“Horizontal inequity”, or why a higher capital requirement when granular risk models are lacking, is suddenly a problem

The trend for the capital requirement is as follows: more capital, more transparency, combined with less complexity and less divergence. The big question is: aren’t the Basel Committee and the supervisors overshooting in this trend?

After several exercises with the so-called hypothetical portfolio benchmarking analysis (banks were asked to calculate the capital requirement of the same, hypothetical, portfolio) the Basel Committee concluded in 2013 that RWA calculations diverge widely for most of the credit portfolios. Sometimes there is a good explanation for these divergences, such as different jurisdictions exercising their national discretion or standardized versus internal rating based (IRB) approach. However, often the divergences are practice-based and there seems to be no reasonable explanation. One of the conclusions of the hypothetical portfolio benchmarking exercise is that capital ratios could vary by more than 2 percentage points from the benchmark in either direction – and this is for the same (hypothetical) portfolio. However, in most of the cases the differences fall within the +/- one percentage point range, which softens the 2 pp divergence conclusion.

Credit risk is by far the largest component of total RWA (source: BCBS, RCAP, Analysis of RWA for credit risk in the banking book, July 2013

Credit risk is by far the largest component of total RWA (source: BCBS, RCAP, Analysis of RWA for credit risk in the banking book, July 2013

Risk sensitivity: the rise…

The desire for simplicity and equality (“level playing field”) is nowadays stronger than the principle of risk sensitivity. However, when Basel II was introduced, risk sensitivity was key. Banks were stimulated to develop Probability of Default, Loss Given Default and Exposure at Default models so that the riskiness could be established at the loan level. A granular risk assessment was felt to be key for adequate risk management. Banks had to demonstrate that the risk measures were not only used for the regulatory RWA calculation, but also for internal risk management and risk containment purposes (the ‘use test’).

A whole new industry arose out of the risk sensitivity. Risk quants developed a wide array of statistical techniques ranging from pretty straightforward logistic regressions for causal PD models to neural networks. Software developers released statistical solutions for risk modeling and support functions such as risk data collection, backtesting and risk reporting. Model validation departments have been set up for an independent assessment of the risk models. Only models that have been validated by this department may be implemented for the regulatory risk calculations, after approval by the supervisor. Advanced tests need to be run in order to assess the model performance such as the accuracy ratio and the area under the curve.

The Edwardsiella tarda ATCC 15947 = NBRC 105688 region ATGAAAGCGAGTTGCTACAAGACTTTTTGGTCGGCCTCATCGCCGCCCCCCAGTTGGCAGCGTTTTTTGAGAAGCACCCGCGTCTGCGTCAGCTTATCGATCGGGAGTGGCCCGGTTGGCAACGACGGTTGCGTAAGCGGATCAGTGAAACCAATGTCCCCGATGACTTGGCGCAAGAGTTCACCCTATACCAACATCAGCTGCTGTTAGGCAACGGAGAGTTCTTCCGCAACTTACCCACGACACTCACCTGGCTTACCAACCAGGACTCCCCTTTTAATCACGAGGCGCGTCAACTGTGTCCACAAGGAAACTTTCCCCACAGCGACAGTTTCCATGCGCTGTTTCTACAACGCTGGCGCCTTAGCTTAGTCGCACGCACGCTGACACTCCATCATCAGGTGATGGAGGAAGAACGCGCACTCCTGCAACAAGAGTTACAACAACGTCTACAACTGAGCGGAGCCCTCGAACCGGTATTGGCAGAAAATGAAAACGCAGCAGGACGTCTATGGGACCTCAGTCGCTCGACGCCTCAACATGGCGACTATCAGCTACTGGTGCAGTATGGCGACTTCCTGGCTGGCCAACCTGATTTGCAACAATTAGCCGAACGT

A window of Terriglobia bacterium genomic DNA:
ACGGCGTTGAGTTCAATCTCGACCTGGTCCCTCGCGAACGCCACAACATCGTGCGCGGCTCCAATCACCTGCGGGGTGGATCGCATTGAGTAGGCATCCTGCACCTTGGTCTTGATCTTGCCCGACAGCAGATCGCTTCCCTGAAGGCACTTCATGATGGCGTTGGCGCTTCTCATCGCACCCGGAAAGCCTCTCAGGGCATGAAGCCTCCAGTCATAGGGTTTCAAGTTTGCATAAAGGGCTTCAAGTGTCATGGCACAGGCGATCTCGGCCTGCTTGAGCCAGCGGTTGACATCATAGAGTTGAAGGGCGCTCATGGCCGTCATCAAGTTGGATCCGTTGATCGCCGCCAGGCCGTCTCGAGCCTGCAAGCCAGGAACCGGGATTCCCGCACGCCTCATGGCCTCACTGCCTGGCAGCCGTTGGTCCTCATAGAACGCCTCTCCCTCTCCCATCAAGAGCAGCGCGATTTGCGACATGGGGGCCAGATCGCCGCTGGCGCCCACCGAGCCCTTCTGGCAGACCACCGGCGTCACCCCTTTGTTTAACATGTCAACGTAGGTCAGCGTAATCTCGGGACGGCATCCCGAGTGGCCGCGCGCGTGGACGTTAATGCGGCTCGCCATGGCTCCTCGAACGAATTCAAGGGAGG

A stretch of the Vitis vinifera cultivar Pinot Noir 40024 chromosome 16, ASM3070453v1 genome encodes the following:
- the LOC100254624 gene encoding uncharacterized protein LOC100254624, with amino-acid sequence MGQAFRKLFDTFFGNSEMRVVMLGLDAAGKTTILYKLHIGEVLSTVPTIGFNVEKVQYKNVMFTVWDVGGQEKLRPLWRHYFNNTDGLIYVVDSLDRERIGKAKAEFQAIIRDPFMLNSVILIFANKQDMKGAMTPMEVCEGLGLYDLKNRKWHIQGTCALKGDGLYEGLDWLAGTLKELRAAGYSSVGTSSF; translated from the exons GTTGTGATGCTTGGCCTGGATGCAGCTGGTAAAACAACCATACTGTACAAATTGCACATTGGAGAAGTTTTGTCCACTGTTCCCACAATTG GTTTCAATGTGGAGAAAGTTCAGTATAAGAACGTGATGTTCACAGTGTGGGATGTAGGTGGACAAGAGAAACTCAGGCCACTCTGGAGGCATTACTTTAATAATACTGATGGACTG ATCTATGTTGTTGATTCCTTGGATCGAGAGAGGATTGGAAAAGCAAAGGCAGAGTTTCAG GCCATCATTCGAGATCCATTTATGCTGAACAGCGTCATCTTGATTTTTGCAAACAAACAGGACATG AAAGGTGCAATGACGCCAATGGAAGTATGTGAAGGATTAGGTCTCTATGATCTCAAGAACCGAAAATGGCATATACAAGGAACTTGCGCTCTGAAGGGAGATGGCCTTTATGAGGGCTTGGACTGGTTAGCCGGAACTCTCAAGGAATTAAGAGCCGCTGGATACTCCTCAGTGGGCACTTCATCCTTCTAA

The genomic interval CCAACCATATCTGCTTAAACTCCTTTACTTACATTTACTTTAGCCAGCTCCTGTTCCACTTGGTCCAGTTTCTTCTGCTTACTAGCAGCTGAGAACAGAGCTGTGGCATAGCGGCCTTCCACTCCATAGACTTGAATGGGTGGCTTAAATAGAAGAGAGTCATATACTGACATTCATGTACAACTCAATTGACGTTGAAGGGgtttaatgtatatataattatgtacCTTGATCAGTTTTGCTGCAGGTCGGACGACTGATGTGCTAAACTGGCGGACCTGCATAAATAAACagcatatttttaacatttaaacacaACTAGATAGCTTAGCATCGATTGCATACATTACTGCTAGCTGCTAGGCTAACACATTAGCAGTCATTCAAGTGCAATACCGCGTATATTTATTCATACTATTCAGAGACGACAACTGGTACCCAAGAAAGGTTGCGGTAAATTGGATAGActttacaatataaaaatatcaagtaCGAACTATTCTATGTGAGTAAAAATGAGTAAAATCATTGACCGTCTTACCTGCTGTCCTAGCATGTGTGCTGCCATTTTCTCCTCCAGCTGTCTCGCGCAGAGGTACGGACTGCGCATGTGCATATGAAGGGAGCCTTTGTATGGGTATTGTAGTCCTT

Banks were rewarded for their sophisticated risk analysis by allowing them to use their own models in the IRB approach that typically led to a lower capital requirement than the standardized approach.

… and fall

This approach comes to an end. The Basel Committee is revising the standardized and IRB approaches and will bring their outcomes closer together. This is done by improving the standardized approach and streamlining the IRB approach. As a result the perceived, model-induced variation in capital ratios across banks will be reduced.

The most important technique that is suggested by the Basel Committee, is the capital floor. This floor will ensure that the capital ratio will not fall below a certain level. It differs from the leverage ratio in that the floor will be risk sensitive. This risk sensitivity will only be at a very basic level, without the complexity of full-fledged IRB models.

The capital floor is said to address a number of issues including RWA inconsistency (as determined by, amongst others, the hypothetical portfolio exercise) and ‘horizontal inequity’, which is, as far I can establish, a new term in the Basel domain. Horizontal inequity addresses the problem that the standardized and IRB implementations have led to significantly different levels of the capital requirement. The hope is that part of this inequality is redressed with the help of the capital floor.

This is remarkable since the difference between the outcomes of the two approaches was a desired outcome. It reflects the incentive that banks had to improve their risk measurement and management practices. I think that this argument still holds.

My conclusion is that the Basel Committee and supervisors need to be careful to replace the sophisticated risk sensitive approaches with blunt tools such as leverage ratios and capital floors.


Over Folpmers
Financial Risk Management consultant, manager van een FRM consulting department, bijzonder hoogleraar FRM

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